6 – A meta-analysis of the analgesic effects of omega-3 polyunsaturated fatty acid supplementation for inflammatory joint pain. RJ Goldberg and J Katz. https://www.ncbi.nlm.nih.gov/pubmedhealth/PMH0024571/. Accessed June 2018.

† – 3 to 5 Times Better than Glucosamine and Chondroitin at Promoting Total and Maximum Joint Comfort as measured in Clinical study (improvement in WOMAC Pain Scores after subtracting out the placebo response).

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Hyaluronic Acid and Vision

Hyaluronic acid is synthesized within the human eye and is secreted into both tears and the aqueous humor of the eye in its non-acidic form, hyaluronidate. On the ocular surface, tears with normal hyaluronidate content exhibit greater lubrication during blinks. Yet while the eyelid is still, hyaluronidate maximizes the thickness of the protective fluid covering the surface of the eye – another reflection of the special properties of hyaluronidate. Within the eye itself, hyaluronidate forms part of a web of large molecules that confer structural stability to the retina and help keep it attached to the underlying cell layers.

Both advancing age and dry eyes reduce tear production and the amount of hyaluronidate that is secreted in tears; complaints about burning, itching, a sensation of the presence of a foreign body, redness and heaviness of the eyelids are common. Hyaluronic acid replacement, via drop form, can promote normal eye functions, as shown by the results of a study published in the British Journal of Ophthalmology, which assessed the effects of eye drops containing hyaluronic acid.5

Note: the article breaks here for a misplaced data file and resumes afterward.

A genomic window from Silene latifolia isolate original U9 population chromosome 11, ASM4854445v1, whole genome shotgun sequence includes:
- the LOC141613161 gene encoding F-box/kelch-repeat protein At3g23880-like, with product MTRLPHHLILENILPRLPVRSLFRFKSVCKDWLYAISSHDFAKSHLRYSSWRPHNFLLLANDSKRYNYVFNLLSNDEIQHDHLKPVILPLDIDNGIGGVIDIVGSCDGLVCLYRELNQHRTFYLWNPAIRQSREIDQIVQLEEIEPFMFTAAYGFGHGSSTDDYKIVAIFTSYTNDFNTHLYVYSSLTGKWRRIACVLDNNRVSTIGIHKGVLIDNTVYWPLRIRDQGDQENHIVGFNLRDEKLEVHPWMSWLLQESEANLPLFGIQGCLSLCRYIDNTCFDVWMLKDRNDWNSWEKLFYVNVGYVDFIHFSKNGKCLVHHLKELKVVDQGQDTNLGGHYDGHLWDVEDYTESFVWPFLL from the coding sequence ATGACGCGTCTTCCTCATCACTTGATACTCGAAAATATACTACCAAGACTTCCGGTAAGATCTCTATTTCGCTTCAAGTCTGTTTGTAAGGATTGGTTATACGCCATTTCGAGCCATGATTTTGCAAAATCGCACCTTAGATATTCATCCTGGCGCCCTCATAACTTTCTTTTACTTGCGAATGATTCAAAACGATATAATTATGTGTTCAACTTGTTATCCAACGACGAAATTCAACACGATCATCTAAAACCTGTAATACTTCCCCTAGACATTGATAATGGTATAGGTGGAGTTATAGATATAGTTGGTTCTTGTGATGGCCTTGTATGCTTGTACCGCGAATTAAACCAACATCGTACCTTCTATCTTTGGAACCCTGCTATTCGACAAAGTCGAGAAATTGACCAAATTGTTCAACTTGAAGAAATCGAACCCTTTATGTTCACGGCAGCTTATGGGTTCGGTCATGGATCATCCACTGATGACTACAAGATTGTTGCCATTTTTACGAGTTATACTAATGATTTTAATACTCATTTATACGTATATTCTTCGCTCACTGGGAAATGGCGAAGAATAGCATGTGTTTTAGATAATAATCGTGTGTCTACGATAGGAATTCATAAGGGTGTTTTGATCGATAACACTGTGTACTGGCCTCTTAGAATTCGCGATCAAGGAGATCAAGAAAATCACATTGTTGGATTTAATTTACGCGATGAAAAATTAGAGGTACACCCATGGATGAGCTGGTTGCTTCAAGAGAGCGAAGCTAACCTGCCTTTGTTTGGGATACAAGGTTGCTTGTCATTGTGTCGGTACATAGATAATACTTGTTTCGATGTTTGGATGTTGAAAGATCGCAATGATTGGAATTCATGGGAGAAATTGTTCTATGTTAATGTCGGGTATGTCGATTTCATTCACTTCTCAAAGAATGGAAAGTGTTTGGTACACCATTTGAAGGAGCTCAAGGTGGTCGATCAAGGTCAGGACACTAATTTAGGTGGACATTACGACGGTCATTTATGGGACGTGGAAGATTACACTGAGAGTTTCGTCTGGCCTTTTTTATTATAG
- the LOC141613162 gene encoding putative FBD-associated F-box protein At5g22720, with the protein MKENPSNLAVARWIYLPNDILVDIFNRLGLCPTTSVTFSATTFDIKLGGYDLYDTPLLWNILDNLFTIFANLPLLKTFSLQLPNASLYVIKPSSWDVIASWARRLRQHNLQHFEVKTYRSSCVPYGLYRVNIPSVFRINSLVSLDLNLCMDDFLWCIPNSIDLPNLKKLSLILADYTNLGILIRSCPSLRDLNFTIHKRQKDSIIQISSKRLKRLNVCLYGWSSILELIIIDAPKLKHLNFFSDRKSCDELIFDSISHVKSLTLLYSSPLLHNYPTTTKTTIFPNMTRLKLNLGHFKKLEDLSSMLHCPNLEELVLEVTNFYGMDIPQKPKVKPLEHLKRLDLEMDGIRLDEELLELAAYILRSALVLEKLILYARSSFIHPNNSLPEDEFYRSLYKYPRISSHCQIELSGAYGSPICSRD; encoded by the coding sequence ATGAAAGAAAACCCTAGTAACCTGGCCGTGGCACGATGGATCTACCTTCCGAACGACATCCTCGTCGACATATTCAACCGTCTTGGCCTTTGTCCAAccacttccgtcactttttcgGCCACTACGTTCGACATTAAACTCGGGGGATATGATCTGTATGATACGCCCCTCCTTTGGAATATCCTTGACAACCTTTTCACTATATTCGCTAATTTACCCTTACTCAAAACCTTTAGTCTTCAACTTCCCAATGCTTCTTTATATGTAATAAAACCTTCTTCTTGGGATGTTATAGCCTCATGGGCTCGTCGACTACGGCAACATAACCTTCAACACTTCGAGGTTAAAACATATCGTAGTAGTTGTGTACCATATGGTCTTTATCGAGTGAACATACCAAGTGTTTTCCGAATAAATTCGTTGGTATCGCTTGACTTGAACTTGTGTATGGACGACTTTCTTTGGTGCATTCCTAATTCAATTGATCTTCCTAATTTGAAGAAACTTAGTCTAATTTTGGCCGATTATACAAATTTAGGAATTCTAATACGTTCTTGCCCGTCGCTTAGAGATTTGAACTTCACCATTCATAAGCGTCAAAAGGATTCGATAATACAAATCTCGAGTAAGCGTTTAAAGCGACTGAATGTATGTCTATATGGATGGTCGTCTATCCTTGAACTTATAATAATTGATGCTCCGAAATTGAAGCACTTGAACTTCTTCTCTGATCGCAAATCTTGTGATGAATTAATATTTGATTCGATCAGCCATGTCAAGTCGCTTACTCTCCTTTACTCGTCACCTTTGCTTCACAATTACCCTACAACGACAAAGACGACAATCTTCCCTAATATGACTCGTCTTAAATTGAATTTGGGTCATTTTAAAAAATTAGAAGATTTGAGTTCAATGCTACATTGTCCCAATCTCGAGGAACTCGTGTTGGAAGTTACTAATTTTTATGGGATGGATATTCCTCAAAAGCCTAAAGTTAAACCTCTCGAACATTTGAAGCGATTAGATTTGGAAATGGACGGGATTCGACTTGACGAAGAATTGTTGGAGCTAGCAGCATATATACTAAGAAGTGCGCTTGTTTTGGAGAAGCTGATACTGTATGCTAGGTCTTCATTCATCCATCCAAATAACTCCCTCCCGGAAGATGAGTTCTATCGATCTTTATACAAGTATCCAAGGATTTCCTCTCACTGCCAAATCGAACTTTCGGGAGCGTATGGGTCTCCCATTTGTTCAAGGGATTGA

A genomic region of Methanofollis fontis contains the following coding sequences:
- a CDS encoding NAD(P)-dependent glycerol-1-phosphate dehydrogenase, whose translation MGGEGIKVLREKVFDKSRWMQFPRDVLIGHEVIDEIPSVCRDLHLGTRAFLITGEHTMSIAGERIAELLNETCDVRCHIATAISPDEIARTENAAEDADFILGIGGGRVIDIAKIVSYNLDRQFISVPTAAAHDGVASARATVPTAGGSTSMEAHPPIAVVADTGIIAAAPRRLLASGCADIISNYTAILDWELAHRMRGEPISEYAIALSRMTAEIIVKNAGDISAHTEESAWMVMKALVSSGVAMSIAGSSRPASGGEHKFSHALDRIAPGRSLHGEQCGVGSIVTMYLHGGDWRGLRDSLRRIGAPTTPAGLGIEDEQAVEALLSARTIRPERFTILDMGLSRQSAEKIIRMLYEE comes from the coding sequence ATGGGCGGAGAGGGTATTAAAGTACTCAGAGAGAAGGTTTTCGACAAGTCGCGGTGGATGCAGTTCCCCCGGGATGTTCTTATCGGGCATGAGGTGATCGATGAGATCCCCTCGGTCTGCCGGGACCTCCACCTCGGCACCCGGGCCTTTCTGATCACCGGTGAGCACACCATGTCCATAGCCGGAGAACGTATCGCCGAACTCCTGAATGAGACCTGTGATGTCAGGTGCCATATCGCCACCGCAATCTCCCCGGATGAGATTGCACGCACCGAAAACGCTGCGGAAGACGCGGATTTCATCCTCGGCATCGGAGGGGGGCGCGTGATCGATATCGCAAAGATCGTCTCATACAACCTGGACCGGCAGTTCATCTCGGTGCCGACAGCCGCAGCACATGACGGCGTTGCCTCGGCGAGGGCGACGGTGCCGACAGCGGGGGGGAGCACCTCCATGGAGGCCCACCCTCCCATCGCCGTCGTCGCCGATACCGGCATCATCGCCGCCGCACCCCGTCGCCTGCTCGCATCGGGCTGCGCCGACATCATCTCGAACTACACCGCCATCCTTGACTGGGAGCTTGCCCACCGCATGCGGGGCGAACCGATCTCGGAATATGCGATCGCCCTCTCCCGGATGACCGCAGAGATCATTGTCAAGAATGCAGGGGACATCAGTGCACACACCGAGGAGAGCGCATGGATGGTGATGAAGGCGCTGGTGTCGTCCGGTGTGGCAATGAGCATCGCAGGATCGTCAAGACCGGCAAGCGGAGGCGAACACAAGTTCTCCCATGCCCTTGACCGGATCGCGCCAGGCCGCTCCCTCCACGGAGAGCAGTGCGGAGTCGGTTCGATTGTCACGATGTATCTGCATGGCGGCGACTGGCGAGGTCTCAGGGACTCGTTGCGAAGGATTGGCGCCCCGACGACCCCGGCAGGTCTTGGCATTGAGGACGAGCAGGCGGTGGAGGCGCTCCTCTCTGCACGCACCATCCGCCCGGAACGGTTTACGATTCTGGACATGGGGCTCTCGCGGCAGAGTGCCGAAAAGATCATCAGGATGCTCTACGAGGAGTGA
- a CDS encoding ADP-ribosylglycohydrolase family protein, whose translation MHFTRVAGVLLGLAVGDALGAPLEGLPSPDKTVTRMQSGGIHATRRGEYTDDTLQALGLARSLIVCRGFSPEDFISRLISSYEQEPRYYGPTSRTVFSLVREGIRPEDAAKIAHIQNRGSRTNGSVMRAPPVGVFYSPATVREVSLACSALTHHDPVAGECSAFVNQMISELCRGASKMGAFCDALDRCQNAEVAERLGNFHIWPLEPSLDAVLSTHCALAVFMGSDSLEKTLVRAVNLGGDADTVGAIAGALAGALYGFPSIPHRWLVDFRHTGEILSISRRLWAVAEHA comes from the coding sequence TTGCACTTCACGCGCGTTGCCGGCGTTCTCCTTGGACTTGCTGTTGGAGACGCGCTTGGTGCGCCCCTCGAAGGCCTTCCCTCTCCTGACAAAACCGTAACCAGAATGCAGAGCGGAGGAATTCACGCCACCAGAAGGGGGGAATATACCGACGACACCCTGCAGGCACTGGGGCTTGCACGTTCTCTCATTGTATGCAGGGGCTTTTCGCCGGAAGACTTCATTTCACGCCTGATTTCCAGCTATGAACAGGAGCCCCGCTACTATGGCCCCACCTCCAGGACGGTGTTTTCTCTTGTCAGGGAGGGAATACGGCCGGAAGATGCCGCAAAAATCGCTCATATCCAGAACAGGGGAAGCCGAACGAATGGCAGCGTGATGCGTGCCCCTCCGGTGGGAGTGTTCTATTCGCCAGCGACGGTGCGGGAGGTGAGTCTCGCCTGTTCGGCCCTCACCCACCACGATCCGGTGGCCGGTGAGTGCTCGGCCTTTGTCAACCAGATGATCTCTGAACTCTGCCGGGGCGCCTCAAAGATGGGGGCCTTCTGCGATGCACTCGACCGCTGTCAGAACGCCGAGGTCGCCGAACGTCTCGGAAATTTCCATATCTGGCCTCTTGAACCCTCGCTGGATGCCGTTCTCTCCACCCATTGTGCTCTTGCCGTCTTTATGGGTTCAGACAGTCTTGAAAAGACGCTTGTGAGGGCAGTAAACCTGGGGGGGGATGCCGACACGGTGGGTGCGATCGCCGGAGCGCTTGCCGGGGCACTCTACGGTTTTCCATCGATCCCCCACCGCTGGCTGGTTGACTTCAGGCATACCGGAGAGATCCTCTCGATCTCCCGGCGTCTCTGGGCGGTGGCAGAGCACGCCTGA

Research consistently demonstrates that the insertion into the eyes of drops containing sodium hyaluronidate several times daily decreases burning, dryness, “foreign body” sensation, itching and mucous discharge. At the same time, tear formation is increased. These tears help protect the cornea from environmental insults, indicating that hyaluronic acid acts both on the surface of the eye and within the eye. The chemical process of vision produces a number of oxidizing by-products.6 The gradual steady accumulation of oxidative damage interferes with the functions of all parts of the eye. The hyaluronic acid in tears acts as a powerful antioxidant that preserves the structure and function of the visual apparatus.7

References:
5. Aragona P, Papa V, Micali A, Santocono M, Milazzo G. Long term treatment with sodium hyaluronate-containing artificial tears reduces ocular surface damage in patients with dry eye. Br J Ophthalmol 2002;86:181-184.
6. Rotstein NP, Politi LE, German OL, Girotti R. Protective effect of docosahexaenoic acid on oxidative stress-induced apoptosis of retina photoreceptors. Invest Ophthalmol Vis Sci 2003;44:2252-2259.
7. Debbasch C, De La Salle SB, Brignole F, Rat P, Warnet JM, Baudouin C. Cytoprotective effects of hyaluronic acid and Carbomer 934P in ocular surface epithelial cells. Invest Ophthalmol Vis Sci 2002;43:3409- 3415.

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How Does Oral Hyaluronic Acid Work?